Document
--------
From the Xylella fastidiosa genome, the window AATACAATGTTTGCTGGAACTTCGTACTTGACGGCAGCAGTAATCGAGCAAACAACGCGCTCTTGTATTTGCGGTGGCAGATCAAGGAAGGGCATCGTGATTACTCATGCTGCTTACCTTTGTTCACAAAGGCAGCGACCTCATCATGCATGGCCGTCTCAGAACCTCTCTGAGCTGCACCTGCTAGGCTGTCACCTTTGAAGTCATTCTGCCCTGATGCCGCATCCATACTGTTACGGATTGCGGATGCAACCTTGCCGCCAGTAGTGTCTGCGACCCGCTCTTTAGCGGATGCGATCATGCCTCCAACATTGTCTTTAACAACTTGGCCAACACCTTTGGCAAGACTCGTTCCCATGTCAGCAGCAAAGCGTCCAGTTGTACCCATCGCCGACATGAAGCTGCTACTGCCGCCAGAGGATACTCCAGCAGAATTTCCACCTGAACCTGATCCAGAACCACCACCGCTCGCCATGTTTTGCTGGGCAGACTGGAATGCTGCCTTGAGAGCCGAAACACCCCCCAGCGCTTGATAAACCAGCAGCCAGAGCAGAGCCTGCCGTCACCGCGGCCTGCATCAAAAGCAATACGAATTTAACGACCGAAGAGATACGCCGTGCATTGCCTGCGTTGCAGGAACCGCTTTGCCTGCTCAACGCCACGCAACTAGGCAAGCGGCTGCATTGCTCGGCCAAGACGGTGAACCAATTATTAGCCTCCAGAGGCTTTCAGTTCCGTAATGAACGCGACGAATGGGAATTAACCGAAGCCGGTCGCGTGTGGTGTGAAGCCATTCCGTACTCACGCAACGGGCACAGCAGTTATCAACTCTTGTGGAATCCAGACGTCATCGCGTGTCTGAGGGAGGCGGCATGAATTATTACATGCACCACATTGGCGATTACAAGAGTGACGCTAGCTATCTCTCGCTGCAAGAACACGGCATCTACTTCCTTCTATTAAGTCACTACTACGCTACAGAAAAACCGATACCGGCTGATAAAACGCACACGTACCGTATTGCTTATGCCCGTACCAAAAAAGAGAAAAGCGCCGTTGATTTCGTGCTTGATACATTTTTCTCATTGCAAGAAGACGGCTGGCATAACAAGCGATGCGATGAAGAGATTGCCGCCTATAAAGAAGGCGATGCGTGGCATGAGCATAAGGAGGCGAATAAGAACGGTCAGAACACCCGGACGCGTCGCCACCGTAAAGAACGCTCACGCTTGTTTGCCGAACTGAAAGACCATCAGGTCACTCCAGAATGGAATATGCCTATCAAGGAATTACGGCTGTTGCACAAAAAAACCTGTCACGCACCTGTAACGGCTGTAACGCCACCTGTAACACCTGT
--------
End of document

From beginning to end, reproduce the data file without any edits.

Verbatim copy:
From the Xylella fastidiosa genome, the window AATACAATGTTTGCTGGAACTTCGTACTTGACGGCAGCAGTAATCGAGCAAACAACGCGCTCTTGTATTTGCGGTGGCAGATCAAGGAAGGGCATCGTGATTACTCATGCTGCTTACCTTTGTTCACAAAGGCAGCGACCTCATCATGCATGGCCGTCTCAGAACCTCTCTGAGCTGCACCTGCTAGGCTGTCACCTTTGAAGTCATTCTGCCCTGATGCCGCATCCATACTGTTACGGATTGCGGATGCAACCTTGCCGCCAGTAGTGTCTGCGACCCGCTCTTTAGCGGATGCGATCATGCCTCCAACATTGTCTTTAACAACTTGGCCAACACCTTTGGCAAGACTCGTTCCCATGTCAGCAGCAAAGCGTCCAGTTGTACCCATCGCCGACATGAAGCTGCTACTGCCGCCAGAGGATACTCCAGCAGAATTTCCACCTGAACCTGATCCAGAACCACCACCGCTCGCCATGTTTTGCTGGGCAGACTGGAATGCTGCCTTGAGAGCCGAAACACCCCCCAGCGCTTGATAAACCAGCAGCCAGAGCAGAGCCTGCCGTCACCGCGGCCTGCATCAAAAGCAATACGAATTTAACGACCGAAGAGATACGCCGTGCATTGCCTGCGTTGCAGGAACCGCTTTGCCTGCTCAACGCCACGCAACTAGGCAAGCGGCTGCATTGCTCGGCCAAGACGGTGAACCAATTATTAGCCTCCAGAGGCTTTCAGTTCCGTAATGAACGCGACGAATGGGAATTAACCGAAGCCGGTCGCGTGTGGTGTGAAGCCATTCCGTACTCACGCAACGGGCACAGCAGTTATCAACTCTTGTGGAATCCAGACGTCATCGCGTGTCTGAGGGAGGCGGCATGAATTATTACATGCACCACATTGGCGATTACAAGAGTGACGCTAGCTATCTCTCGCTGCAAGAACACGGCATCTACTTCCTTCTATTAAGTCACTACTACGCTACAGAAAAACCGATACCGGCTGATAAAACGCACACGTACCGTATTGCTTATGCCCGTACCAAAAAAGAGAAAAGCGCCGTTGATTTCGTGCTTGATACATTTTTCTCATTGCAAGAAGACGGCTGGCATAACAAGCGATGCGATGAAGAGATTGCCGCCTATAAAGAAGGCGATGCGTGGCATGAGCATAAGGAGGCGAATAAGAACGGTCAGAACACCCGGACGCGTCGCCACCGTAAAGAACGCTCACGCTTGTTTGCCGAACTGAAAGACCATCAGGTCACTCCAGAATGGAATATGCCTATCAAGGAATTACGGCTGTTGCACAAAAAAACCTGTCACGCACCTGTAACGGCTGTAACGCCACCTGTAACACCTGT